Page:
Saswati Biswas ◽  
Hemendra Pal Singh Dhaked ◽  
Andrew Keightley ◽  
Indranil Biswas

When bacteria encounter environmental stresses, the expression of various proteins collectively known as heat shock proteins is induced. These heat shock proteins are necessary for cell survival specifically under conditions that induce protein denaturation.

Viruses ◽  
2021 ◽  
Vol 13 (12) ◽  
pp. 2402
Sarah N. Croft ◽  
Erin J. Walker ◽  
Reena Ghildyal

Rhinoviruses (RV), like many other viruses, modulate programmed cell death to their own advantage. The viral protease, 3C has an integral role in the modulation, and we have shown that RVA-16 3C protease cleaves Receptor-interacting protein kinase-1 (RIPK1), a key host factor that modulates various cell death and cell survival pathways. In the current study, we have investigated whether this cleavage is conserved across selected RV strains. RIPK1 was cleaved in cells infected with strains representing diversity across phylogenetic groups (A and B) and receptor usage (major and minor groups). The cleavage was abrogated in the presence of the specific 3C protease inhibitor, Rupintrivir. Interestingly, there appears to be involvement of another protease (maybe 2A protease) in RIPK1 cleavage in strains belonging to genotype B. Our data show that 3C protease from diverse RV strains cleaves RIPK1, highlighting the importance of the cleavage to the RV lifecycle.

Cancers ◽  
2021 ◽  
Vol 13 (23) ◽  
pp. 6042
Jelena Milosevic ◽  
Diana Treis ◽  
Susanne Fransson ◽  
Gabriel Gallo-Oller ◽  
Baldur Sveinbjörnsson ◽  

Childhood medulloblastoma and high-risk neuroblastoma frequently present with segmental gain of chromosome 17q corresponding to aggressive tumors and poor patient prognosis. Located within the 17q-gained chromosomal segments is PPM1D at chromosome 17q23.2. PPM1D encodes a serine/threonine phosphatase, WIP1, that is a negative regulator of p53 activity as well as key proteins involved in cell cycle control, DNA repair and apoptosis. Here, we show that the level of PPM1D expression correlates with chromosome 17q gain in medulloblastoma and neuroblastoma cells, and both medulloblastoma and neuroblastoma cells are highly dependent on PPM1D expression for survival. Comparison of different inhibitors of WIP1 showed that SL-176 was the most potent compound inhibiting medulloblastoma and neuroblastoma growth and had similar or more potent effects on cell survival than the MDM2 inhibitor Nutlin-3 or the p53 activator RITA. SL-176 monotherapy significantly suppressed the growth of established medulloblastoma and neuroblastoma xenografts in nude mice. These results suggest that the development of clinically applicable compounds inhibiting the activity of WIP1 is of importance since PPM1D activating mutations, genetic gain or amplifications and/or overexpression of WIP1 are frequently detected in several different cancers.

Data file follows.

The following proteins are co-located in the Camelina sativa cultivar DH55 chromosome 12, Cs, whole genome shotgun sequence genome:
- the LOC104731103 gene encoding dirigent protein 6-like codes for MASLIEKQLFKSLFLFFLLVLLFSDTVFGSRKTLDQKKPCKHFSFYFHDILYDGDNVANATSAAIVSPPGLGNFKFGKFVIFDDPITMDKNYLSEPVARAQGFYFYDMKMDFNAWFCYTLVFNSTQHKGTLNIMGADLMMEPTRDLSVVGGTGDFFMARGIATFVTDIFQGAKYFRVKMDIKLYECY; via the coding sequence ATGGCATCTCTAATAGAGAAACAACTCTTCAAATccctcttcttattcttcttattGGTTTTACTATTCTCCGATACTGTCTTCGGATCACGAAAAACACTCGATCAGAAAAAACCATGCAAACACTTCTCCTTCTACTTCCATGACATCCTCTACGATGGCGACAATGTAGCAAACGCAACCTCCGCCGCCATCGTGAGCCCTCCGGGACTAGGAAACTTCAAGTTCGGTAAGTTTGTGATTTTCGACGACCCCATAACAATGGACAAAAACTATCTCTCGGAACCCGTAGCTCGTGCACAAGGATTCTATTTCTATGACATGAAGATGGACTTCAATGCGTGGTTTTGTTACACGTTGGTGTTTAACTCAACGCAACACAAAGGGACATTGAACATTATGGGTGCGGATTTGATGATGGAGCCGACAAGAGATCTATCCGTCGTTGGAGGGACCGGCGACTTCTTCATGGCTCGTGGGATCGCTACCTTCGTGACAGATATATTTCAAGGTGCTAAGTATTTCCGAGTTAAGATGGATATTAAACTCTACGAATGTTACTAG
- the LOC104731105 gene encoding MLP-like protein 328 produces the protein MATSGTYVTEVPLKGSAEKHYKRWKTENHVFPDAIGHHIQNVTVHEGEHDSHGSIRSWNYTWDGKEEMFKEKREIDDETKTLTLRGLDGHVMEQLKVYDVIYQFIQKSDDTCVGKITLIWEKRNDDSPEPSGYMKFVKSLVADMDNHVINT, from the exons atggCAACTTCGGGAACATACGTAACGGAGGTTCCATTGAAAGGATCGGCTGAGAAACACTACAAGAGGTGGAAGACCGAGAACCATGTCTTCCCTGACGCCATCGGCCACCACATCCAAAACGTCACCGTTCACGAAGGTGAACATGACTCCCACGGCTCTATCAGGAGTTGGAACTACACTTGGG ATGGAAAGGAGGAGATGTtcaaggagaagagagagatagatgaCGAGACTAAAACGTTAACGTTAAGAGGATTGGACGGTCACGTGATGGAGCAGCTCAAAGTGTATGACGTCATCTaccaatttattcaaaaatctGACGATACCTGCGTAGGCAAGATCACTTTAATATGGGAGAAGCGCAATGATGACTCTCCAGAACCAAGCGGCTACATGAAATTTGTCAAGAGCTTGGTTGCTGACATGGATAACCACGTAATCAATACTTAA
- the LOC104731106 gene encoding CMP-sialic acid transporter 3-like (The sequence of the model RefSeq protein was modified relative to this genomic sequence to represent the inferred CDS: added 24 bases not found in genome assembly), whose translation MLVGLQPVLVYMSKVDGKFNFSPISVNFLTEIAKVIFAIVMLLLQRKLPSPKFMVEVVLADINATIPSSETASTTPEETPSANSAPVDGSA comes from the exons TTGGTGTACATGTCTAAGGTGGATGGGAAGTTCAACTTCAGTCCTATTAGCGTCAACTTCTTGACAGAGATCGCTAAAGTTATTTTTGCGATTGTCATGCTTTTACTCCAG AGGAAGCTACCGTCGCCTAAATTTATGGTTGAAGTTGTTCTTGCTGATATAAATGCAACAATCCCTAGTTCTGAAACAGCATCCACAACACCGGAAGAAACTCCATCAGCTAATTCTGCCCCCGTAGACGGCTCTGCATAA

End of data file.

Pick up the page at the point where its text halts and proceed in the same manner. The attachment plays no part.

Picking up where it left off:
2021 ◽  
Vol 41 (12) ◽  
pp. 5959-5971

Metabolites ◽  
2021 ◽  
Vol 11 (12) ◽  
pp. 821
Tobias Kammann ◽  
Jessica Hoff ◽  
Ilknur Yildirim ◽  
Blerina Shkodra ◽  
Tina Müller ◽  

Cholesterol is highly abundant within all human body cells and modulates critical cellular functions related to cellular plasticity, metabolism, and survival. The cholesterol-binding toxin pneumolysin represents an essential virulence factor of Streptococcus pneumoniae in establishing pneumonia and other pneumococcal infections. Thus, cholesterol scavenging of pneumolysin is a promising strategy to reduce S. pneumoniae induced lung damage. There may also be a second cholesterol-dependent mechanism whereby pneumococcal infection and the presence of pneumolysin increase hepatic sterol biosynthesis. Here we investigated a library of polymer particles varying in size and composition that allow for the cellular delivery of cholesterol and their effects on cell survival mechanisms following pneumolysin exposure. Intracellular delivery of cholesterol by nanocarriers composed of Eudragit E100–PLGA rescued pneumolysin-induced alterations of lipid homeostasis and enhanced cell survival irrespective of neutralization of pneumolysin.